Heat a grill to medium.
Meanwhile, make the sauce. Combine the yogurt, 1⁄2 teaspoon of the garlic, 1 teaspoon of the lemon zest, and salt and pepper to taste. Set aside.
When the zucchini mixture has cooled, add the lamb, oregano, the remaining 1 teaspoon of lemon zest, the remaining 1 teaspoon of garlic, and 1⁄4 teaspoon of salt and 1⁄4 teaspoon of pepper. Mix well, then shape into 4 patties, each about 1⁄2 inch thick. Spray the burgers lightly with olive oil cooking spray, then grill until medium-rare, for 3 to 4 minutes per side.
Serve each burger in a pita half, topped with the garlic sauce, carrots and cucumber.
Makes 4 servings.
Nutrition information per serving: 500 calories (250 calories from fat), 28 grams fat (10 grams saturated), 110 milligrams cholesterol, 35 grams protein, 26 grams carbohydrates, 3 grams dietary fiber, 640 milligrams sodium
Show commenting policy
TribLive commenting policy
You are solely responsible for your comments and by using TribLive.com you agree to our Terms of Service.
We moderate comments. Our goal is to provide substantive commentary for a general readership. By screening submissions, we provide a space where readers can share intelligent and informed commentary that enhances the quality of our news and information.
While most comments will be posted if they are on-topic and not abusive, moderating decisions are subjective. We will make them as carefully and consistently as we can. Because of the volume of reader comments, we cannot review individual moderation decisions with readers.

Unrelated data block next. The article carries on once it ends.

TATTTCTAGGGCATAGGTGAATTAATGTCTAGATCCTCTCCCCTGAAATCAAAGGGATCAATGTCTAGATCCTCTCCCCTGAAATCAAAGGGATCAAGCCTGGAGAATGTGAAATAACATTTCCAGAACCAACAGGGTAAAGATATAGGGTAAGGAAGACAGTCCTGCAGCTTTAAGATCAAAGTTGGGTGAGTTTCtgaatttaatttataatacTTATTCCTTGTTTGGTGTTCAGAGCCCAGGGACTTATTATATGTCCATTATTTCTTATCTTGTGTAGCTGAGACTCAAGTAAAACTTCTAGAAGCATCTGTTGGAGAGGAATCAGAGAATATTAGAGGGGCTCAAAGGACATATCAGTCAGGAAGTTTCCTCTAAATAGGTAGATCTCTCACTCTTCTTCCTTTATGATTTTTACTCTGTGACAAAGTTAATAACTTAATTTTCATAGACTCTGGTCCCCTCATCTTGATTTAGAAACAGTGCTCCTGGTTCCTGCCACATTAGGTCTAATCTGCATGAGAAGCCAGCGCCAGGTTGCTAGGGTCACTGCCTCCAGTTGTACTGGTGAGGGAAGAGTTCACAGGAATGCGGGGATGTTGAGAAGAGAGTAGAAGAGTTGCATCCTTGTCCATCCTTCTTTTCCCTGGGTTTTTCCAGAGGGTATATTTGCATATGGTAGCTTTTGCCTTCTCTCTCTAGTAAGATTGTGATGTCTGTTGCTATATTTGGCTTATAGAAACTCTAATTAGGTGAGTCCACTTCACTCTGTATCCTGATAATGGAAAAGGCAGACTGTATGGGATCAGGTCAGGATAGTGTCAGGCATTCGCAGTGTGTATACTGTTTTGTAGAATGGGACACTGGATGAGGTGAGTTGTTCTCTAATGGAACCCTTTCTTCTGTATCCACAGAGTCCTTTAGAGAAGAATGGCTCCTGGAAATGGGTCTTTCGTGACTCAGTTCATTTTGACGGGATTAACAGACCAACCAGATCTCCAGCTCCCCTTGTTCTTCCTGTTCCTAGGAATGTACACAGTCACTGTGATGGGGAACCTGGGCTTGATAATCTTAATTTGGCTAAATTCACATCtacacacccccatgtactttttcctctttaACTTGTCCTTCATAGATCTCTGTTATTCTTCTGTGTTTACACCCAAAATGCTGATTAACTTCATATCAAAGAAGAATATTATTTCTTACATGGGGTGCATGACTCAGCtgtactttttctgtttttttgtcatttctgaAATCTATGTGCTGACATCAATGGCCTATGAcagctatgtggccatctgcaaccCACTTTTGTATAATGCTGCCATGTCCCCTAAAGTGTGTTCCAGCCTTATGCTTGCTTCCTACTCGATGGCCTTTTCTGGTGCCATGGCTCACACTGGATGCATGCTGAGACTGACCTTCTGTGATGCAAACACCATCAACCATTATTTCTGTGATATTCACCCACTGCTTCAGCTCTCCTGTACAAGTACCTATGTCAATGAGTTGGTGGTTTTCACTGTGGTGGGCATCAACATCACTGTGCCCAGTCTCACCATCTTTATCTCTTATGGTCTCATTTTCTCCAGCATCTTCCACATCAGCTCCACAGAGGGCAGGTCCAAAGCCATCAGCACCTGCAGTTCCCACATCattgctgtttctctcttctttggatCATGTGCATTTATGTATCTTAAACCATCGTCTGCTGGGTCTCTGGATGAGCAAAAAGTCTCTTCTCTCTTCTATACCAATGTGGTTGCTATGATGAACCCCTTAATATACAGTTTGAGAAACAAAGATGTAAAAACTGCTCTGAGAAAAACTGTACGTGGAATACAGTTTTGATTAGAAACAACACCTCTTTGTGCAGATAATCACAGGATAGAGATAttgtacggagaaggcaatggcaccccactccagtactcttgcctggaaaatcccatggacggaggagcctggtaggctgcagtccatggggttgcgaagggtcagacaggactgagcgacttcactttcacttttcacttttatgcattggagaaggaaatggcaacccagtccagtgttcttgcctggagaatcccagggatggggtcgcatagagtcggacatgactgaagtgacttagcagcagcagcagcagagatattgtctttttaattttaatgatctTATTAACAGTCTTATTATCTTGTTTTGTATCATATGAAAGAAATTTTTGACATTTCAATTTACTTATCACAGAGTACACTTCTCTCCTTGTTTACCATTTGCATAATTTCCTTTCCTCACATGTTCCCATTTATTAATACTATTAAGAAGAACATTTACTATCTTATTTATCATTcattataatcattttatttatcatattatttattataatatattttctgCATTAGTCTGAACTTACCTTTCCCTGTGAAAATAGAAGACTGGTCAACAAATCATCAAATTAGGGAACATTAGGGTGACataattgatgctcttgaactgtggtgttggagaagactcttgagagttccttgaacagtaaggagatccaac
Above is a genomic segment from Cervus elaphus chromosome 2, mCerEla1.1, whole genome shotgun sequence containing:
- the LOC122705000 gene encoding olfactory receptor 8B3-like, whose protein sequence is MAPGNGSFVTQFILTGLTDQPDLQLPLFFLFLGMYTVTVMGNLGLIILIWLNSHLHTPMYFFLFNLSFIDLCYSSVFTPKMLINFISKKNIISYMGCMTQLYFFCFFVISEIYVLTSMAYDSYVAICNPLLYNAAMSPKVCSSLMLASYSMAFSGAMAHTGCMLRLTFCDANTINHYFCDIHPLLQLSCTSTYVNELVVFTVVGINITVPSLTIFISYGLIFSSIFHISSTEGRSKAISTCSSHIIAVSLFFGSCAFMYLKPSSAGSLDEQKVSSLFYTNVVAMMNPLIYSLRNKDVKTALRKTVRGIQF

We value thoughtful comments representing a range of views that make their point quickly and politely. We make an effort to protect discussions from repeated comments either by the same reader or different readers.
We follow the same standards for taste as the daily newspaper. A few things we won't tolerate: personal attacks, obscenity, vulgarity, profanity (including expletives and letters followed by dashes), commercial promotion, impersonations, incoherence, proselytizing and SHOUTING. Don't include URLs to Web sites.
We do not edit comments. They are either approved or deleted. We reserve the right to edit a comment that is quoted or excerpted in an article. In this case, we may fix spelling and punctuation.
We welcome strong opinions and criticism of our work, but we don't want comments to become bogged down with discussions of our policies and we will moderate accordingly.
We appreciate it when readers and people quoted in articles or blog posts point out errors of fact or emphasis and will investigate all assertions. But these suggestions should be sent via e-mail. To avoid distracting other readers, we won't publish comments that suggest a correction. Instead, corrections will be made in a blog post or in an article.
- Hurdle says Pirates must eliminate defensive gaffes
- NHL notebook: Red Wings waiting for AHL team to finish before naming coach
- Storms knock out power to several hundred in Western Pa.
- Steelers’ defense unfazed by noise, believes in potential
- Judge: UPMC must provide in-network access to Highmark Medicare members
- Islamic State group claims Shiite mosque blast in Saudi Arabia
- Chinese artillery spotted on artificial island
- Silk Road founder Ulbricht gets life term for drug-selling website
- EPA trims ethanol increase in gasoline
- Penn State lands 4-star offensive lineman from Reading
- Man dies trying to escape fire at his North Buffalo home